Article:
Floods Threaten the Mental Health of Children

personal belongings damaged by flooding in Louisiana
Credit: Laura Guzman/FEMA

Health experts know climate change threatens the mental health and well-being of millions of people, particularly children. There are few detailed studies, however, of how children react to and recover from climate-related stresses. This data gap makes it harder for health providers to support families after disasters like the recent floods in Louisiana.

Louisiana just had its wettest August on record, largely because of record-breaking rainfall over three days. An international team of scientists estimates that climate change made the storms roughly 10 percent more intense and at least 40 percent more likely.

In the early days of the flooding, emergency shelters served about 11,000 Louisiana residents. All but a few hundred of those people now have alternative housing arrangements. But too often, the alternative arrangements involve tents, travel trailers, or even wet, moldy homes that haven’t been gutted.

Some Louisiana parents report that the flood devastation and loss of routine is making their children anxious and contributing to behavior problems. This is consistent with a new report from Save the Children and Lancaster University that finds flood-affected children in the United Kingdom struggled with the loss of family items, constant disruption and uncertainty, and “dismay … about what they saw as the treatment of children and families by insurance companies and adjustors.”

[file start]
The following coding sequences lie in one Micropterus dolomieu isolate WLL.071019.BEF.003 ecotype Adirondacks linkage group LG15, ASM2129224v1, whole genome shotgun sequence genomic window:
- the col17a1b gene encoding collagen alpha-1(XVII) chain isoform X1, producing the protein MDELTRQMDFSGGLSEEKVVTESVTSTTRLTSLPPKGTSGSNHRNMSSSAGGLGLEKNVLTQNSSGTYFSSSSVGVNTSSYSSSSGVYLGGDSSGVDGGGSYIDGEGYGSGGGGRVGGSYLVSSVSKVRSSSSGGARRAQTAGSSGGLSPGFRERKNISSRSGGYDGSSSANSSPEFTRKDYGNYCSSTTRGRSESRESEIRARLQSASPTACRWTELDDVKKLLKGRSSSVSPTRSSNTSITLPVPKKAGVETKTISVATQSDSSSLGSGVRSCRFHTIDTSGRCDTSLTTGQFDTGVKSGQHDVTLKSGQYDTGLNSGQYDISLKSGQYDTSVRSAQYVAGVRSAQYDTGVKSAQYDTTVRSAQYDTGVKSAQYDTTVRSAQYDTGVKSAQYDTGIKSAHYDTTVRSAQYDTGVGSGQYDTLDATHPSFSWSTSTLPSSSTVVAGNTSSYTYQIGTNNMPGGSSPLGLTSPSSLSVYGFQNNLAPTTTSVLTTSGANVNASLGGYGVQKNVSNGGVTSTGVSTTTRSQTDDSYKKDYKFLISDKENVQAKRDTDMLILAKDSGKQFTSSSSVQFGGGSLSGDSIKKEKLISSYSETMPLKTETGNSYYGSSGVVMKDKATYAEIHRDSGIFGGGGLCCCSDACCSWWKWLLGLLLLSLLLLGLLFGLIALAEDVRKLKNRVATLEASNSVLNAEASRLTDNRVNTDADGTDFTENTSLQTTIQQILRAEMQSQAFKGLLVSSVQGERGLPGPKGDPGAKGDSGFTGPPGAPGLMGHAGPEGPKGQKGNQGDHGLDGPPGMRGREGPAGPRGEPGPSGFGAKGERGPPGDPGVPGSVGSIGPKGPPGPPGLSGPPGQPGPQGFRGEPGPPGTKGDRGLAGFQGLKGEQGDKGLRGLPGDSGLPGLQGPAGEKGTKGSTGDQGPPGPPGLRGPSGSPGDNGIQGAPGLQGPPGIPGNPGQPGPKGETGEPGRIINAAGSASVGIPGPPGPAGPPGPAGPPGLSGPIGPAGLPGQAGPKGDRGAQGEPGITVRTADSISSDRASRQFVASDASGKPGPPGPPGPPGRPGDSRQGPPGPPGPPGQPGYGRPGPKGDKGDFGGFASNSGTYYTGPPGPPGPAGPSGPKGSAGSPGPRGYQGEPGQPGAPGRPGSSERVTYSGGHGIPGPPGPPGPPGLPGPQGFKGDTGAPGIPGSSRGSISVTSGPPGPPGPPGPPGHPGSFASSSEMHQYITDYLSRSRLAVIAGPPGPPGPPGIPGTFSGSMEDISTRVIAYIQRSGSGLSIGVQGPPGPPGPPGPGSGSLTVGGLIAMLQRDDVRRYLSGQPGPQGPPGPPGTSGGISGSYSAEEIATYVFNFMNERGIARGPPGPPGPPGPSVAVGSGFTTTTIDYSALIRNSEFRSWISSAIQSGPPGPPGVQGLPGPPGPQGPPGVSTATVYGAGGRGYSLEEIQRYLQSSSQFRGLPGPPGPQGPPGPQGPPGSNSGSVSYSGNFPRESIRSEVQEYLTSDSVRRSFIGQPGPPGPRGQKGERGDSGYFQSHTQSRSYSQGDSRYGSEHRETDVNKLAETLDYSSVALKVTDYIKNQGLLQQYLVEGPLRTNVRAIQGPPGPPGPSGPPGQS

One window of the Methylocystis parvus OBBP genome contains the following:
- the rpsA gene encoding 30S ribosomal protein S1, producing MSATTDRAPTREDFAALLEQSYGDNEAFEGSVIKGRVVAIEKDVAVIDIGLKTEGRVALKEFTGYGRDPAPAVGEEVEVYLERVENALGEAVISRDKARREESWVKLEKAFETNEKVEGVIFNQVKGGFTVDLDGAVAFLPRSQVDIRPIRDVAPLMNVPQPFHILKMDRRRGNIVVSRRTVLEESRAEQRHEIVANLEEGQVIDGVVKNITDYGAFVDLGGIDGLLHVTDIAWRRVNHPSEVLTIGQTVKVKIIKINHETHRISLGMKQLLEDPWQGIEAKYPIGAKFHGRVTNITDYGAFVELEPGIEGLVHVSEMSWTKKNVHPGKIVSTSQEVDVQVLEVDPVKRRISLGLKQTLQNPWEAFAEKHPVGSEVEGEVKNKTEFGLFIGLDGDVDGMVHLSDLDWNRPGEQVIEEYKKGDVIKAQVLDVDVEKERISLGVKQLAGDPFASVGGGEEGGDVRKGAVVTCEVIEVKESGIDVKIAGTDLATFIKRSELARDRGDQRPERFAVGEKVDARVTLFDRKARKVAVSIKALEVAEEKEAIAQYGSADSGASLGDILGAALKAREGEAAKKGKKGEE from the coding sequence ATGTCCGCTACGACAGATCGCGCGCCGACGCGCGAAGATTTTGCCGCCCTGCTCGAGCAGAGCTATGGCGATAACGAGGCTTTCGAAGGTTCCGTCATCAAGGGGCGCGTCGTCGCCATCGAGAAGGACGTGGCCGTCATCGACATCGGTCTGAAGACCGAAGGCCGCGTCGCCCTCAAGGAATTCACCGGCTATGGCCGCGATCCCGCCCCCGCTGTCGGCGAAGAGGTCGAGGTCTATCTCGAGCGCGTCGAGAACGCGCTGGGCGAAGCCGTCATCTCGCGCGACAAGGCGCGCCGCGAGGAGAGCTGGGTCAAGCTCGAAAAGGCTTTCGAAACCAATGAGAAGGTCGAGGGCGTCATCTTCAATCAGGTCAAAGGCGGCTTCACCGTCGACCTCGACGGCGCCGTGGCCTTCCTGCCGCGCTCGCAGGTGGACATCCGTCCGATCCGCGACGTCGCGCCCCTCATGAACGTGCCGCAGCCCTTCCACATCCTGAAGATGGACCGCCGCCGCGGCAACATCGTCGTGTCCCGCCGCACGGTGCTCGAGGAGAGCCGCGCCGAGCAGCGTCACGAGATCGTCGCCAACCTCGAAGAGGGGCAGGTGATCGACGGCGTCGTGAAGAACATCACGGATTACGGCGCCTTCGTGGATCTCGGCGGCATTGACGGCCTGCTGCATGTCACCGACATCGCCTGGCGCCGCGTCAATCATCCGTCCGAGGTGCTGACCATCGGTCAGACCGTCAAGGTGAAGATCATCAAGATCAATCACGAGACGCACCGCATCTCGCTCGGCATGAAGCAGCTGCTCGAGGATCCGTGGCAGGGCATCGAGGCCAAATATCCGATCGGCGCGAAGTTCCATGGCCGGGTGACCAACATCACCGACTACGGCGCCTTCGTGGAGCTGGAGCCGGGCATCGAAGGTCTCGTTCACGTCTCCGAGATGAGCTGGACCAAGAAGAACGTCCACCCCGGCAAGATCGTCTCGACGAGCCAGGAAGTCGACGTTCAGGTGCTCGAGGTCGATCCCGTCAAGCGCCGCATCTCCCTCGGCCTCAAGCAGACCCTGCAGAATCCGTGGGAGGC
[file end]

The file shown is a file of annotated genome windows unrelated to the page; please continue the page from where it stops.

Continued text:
Another new article in the journal Current Psychiatry Reports finds that weather disasters can also reduce school attendance, harm academic achievement, and increase dropout rates. Remarkably—given the scale of the flood in Louisiana and resulting damage to schools—the school year in Baton Rouge and nearby communities started just a few weeks late and many schools have had surprisingly high attendance. Louisiana’s children, however, are already starting with an educational disadvantage. In 2013, only 57 percent of kids arrived in kindergarten with basic language and counting skills, and in 2015, the Education Week Research Center ranked the “Chance for Success” in Louisiana as 48th in the nation.

parent and child acting on climate
Credit: Sheila Katz

The unfolding situation in Louisiana is a reminder of how important it is to prepare our health system for increasingly frequent and severe extreme weather. But we also need to keep people out of harm’s way in the first place, and continue to tackle the root cause of climate change: carbon pollution from dirty fossil fuels.

The health of our children, and our children’s children, is in our hands. Let’s get to work.

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